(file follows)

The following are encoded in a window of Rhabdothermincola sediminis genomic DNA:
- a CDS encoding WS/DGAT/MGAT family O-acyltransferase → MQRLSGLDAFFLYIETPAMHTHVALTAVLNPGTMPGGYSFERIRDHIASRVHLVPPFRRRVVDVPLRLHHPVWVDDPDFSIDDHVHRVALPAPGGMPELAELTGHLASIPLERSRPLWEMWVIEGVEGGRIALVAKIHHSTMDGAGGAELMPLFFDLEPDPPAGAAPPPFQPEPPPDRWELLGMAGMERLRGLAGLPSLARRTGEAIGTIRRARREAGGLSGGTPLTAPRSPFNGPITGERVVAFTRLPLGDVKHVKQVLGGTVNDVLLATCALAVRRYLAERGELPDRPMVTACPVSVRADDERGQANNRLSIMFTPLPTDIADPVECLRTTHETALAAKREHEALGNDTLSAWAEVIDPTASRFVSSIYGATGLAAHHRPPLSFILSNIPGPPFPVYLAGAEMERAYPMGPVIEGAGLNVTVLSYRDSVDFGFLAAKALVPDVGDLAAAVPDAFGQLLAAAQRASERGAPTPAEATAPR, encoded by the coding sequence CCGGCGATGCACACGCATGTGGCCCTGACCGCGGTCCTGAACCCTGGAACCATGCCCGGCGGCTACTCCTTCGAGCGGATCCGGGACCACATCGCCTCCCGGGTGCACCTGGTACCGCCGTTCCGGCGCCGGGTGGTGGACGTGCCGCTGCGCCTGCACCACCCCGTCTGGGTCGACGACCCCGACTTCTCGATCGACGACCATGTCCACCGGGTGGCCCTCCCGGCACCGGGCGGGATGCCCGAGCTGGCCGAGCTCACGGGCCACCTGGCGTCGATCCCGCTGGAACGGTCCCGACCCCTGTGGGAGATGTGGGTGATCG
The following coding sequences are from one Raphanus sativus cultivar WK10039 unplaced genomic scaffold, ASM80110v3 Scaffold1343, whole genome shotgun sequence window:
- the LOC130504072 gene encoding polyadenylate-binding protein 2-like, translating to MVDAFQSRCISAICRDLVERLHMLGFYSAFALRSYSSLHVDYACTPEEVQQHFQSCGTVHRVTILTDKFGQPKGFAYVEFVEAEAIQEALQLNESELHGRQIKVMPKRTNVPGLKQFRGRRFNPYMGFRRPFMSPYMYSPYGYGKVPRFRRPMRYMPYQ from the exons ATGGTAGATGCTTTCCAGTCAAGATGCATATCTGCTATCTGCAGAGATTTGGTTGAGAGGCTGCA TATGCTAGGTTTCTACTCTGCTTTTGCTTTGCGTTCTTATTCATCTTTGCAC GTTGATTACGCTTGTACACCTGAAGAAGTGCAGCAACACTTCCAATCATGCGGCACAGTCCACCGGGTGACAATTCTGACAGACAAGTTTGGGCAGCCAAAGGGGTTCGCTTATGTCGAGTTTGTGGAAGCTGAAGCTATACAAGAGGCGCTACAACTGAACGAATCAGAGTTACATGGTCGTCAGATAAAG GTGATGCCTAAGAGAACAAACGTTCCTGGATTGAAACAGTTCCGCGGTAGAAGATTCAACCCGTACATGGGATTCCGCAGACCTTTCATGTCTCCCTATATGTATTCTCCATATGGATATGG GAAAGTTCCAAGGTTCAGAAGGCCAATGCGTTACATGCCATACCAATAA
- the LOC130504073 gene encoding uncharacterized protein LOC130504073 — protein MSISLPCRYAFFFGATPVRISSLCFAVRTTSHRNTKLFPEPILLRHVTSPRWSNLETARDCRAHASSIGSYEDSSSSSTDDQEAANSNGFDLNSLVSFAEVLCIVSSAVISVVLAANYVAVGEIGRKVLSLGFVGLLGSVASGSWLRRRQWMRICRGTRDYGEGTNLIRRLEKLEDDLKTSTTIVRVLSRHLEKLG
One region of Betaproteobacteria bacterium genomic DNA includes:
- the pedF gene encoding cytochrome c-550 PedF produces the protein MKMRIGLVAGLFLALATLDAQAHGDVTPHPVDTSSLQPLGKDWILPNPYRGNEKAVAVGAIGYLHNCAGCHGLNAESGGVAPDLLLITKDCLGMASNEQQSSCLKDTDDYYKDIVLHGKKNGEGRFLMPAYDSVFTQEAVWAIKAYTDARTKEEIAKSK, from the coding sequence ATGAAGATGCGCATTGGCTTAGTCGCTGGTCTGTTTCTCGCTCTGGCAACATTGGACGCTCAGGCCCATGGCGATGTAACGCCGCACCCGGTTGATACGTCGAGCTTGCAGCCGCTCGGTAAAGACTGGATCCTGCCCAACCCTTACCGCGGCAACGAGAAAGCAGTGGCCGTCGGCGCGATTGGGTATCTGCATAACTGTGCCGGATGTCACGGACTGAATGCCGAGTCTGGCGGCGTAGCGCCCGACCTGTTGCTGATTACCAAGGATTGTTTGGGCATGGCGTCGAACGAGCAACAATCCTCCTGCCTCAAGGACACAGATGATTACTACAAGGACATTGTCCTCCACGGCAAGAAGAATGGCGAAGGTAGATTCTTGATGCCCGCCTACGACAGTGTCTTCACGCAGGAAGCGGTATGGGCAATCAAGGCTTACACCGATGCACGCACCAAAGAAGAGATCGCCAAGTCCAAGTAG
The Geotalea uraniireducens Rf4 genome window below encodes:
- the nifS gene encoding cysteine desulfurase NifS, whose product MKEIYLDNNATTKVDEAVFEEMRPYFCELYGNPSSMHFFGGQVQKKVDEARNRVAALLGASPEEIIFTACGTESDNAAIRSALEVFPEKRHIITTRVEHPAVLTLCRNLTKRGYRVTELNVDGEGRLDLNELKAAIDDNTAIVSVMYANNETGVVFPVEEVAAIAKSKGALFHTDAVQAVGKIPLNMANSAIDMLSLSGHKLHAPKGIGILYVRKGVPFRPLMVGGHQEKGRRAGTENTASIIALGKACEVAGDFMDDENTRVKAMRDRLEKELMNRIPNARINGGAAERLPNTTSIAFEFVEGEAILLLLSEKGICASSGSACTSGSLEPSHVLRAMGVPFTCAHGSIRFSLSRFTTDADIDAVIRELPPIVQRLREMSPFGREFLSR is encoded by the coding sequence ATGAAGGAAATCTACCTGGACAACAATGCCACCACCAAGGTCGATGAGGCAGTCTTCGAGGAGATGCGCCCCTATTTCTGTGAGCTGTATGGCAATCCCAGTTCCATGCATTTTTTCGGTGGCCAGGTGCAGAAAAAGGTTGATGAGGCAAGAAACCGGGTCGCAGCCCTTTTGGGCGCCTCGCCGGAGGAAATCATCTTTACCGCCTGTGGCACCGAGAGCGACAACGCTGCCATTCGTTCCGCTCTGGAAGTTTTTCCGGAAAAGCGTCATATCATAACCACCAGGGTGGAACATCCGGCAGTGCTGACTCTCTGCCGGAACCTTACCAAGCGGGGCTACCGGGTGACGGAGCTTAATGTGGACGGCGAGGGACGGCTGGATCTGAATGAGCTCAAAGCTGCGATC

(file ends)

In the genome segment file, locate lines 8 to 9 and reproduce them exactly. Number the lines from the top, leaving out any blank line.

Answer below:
The Geotalea uraniireducens Rf4 genome window below encodes:
- the nifS gene encoding cysteine desulfurase NifS, whose product MKEIYLDNNATTKVDEAVFEEMRPYFCELYGNPSSMHFFGGQVQKKVDEARNRVAALLGASPEEIIFTACGTESDNAAIRSALEVFPEKRHIITTRVEHPAVLTLCRNLTKRGYRVTELNVDGEGRLDLNELKAAIDDNTAIVSVMYANNETGVVFPVEEVAAIAKSKGALFHTDAVQAVGKIPLNMANSAIDMLSLSGHKLHAPKGIGILYVRKGVPFRPLMVGGHQEKGRRAGTENTASIIALGKACEVAGDFMDDENTRVKAMRDRLEKELMNRIPNARINGGAAERLPNTTSIAFEFVEGEAILLLLSEKGICASSGSACTSGSLEPSHVLRAMGVPFTCAHGSIRFSLSRFTTDADIDAVIRELPPIVQRLREMSPFGREFLSR is encoded by the coding sequence ATGAAGGAAATCTACCTGGACAACAATGCCACCACCAAGGTCGATGAGGCAGTCTTCGAGGAGATGCGCCCCTATTTCTGTGAGCTGTATGGCAATCCCAGTTCCATGCATTTTTTCGGTGGCCAGGTGCAGAAAAAGGTTGATGAGGCAAGAAACCGGGTCGCAGCCCTTTTGGGCGCCTCGCCGGAGGAAATCATCTTTACCGCCTGTGGCACCGAGAGCGACAACGCTGCCATTCGTTCCGCTCTGGAAGTTTTTCCGGAAAAGCGTCATATCATAACCACCAGGGTGGAACATCCGGCAGTGCTGACTCTCTGCCGGAACCTTACCAAGCGGGGCTACCGGGTGACGGAGCTTAATGTGGACGGCGAGGGACGGCTGGATCTGAATGAGCTCAAAGCTGCGATC